• The Magdalen Martyrs (Dingle: Brandon Books 2003; 2004), 308pp.;
  • The Guards (Dingle: Brandon Books 2001; 2004), 303pp.;
  • Vixen (London: Do Not 2003), 288pp.
  • Dispatching Baudelaire (Dublin: Sitric 2004), 176pp.;
  • The Dramatist (Dingle: Brandon Books 2004), 288pp.;
  • Priest (London: Bantham 2006; Corgi 2007), 363pp.;
  • Cross (London: Bantam 2007), 288pp.;
  • American Skin (Dingle: Brandon Press 2008), 281pp.;
  • Sanctuary (Transworld Ireland 2008), 203pp.
 
Short fiction
The Time of Serena-May [&] Upon the third Cross: A Collection of Short Stories (London: Adelphi Press 1994), 134pp.

Novels (by series)

BRANT SERIES: A White Arrest (1998); Taming the Alien (2000); The McDead (2001); Blitz; or, Brant Hits the Blues (London: Do-Not 2002), 268pp.; Vixen (2003); The White Trilogy (2003) [omnibus]; Calibre (2004).

JACK TAYLOR SERIES: The Guards (2001); The Killing of the Tinkers (2002); The Magdalen Martyrs (2003); The Dramatist (Dingle: Brandon 2004), 288pp.; Priest (Bantham 2006); Cross (London: Bantam 2007), 288pp.; The Dramatist (2008).

COLLECTIONS: Funeral: Tales of Irish Morbidities (1992); Sherry and Other Stories (1994); Time of Serena-May and Upon the Third Cross: A Collection of Short Stories (London: Adelphi 1994), 134pp.

Omnibus editions, A fifth of Bruen: Early Fiction of Ken Bruen (Houston Busted Flush Press 2006), 352pp. CONTENTS: “Funeral: Tales of Irish Morbidities”; “Martyrs”; “Sherry and Other Stories”; “All the Old Songs and Nothing to Lose”; “Time of Serena-May & Upon the Third Cross”.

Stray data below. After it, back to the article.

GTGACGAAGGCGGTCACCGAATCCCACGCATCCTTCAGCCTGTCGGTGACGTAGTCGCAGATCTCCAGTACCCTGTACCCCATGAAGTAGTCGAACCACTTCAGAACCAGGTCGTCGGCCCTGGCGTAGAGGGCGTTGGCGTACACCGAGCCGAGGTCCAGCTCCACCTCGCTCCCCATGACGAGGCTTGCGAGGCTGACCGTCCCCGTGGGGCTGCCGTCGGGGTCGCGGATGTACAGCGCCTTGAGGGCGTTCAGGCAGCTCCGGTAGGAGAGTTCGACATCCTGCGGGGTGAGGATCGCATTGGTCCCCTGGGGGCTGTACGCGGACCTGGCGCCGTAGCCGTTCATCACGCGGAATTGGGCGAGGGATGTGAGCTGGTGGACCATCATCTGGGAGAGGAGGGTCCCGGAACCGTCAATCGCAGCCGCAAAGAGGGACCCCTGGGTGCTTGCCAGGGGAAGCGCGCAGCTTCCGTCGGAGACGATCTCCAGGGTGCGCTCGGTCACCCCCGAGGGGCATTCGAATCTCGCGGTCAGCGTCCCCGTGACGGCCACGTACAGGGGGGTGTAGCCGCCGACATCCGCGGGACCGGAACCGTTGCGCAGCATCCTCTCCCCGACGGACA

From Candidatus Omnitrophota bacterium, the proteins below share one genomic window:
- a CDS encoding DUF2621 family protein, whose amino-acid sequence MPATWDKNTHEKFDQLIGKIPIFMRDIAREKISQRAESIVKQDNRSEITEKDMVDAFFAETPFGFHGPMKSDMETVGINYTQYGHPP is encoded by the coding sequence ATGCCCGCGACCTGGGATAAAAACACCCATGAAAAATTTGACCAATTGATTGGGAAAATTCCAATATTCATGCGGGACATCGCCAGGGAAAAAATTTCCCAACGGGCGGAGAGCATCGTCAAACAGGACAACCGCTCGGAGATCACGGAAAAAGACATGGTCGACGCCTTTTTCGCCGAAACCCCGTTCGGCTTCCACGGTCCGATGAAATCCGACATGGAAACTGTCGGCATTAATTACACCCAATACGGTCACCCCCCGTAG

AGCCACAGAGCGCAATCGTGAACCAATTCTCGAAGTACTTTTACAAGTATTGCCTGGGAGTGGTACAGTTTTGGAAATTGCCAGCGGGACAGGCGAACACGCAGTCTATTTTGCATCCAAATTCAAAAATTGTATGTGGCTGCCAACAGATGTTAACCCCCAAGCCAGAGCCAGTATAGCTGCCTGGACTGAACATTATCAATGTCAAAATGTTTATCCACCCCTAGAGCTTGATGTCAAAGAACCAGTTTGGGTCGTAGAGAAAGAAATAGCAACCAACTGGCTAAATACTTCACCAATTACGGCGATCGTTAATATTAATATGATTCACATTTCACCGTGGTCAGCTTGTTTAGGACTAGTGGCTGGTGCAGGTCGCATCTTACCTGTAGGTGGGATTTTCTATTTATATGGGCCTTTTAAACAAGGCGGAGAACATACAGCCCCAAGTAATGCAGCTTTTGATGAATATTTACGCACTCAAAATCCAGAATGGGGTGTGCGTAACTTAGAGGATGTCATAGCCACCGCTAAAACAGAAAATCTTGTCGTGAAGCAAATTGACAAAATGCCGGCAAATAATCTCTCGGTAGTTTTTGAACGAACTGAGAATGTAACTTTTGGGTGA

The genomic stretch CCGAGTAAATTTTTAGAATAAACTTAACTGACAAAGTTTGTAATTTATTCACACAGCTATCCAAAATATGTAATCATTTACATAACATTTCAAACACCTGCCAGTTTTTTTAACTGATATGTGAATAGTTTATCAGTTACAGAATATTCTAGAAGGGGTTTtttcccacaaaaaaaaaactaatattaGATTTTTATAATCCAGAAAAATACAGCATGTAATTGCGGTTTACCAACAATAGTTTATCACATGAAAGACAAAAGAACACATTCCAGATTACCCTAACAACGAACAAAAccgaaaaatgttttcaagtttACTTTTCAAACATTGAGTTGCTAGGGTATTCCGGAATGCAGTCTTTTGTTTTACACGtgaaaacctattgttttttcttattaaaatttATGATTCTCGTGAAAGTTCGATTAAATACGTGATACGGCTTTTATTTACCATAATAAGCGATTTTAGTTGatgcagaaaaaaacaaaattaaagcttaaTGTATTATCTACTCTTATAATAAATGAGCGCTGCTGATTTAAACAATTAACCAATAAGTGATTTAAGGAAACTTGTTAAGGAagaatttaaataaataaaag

Miscellaneous, Ken Bruen, ed., Dublin Noir (Dublin: Brandon Press 2006), 256pp. [Ray Banks, James O. Born, Bruen, Reed Farrell Coleman, Eoin Colfer, Jim Fusilli, Patrick J. Lambe, Laura Lippman, Craig McDonald, Pat Mullan, Gary Phillips, John Rickards, Peter Spiegelman, Jason Starr, Olen Steinhauer, Charlie Stella, Duane Swierxzynski, Sarah Weinman, Kevin Wignall.]

[ top ]

Criticism
[Shirley Kelly,] feature interview in Books Ireland (March 2003); Declan Burke, ‘The Real Black Stuff’, in Village (13-19 Nov. 2004) [“In & Out”], p.55 [infra]; Ali Karim, ‘Calling Galway: A Conversation with Ken Bruen’ [in Las Vegas], in Shotsmag (q.d.) [infra].

See interview in Declan Burke, ed., Down These Green Streets: Irish Crime Writing in the 21st Century (Dublin: Liberties Press 2011).

[ top ]

Commentary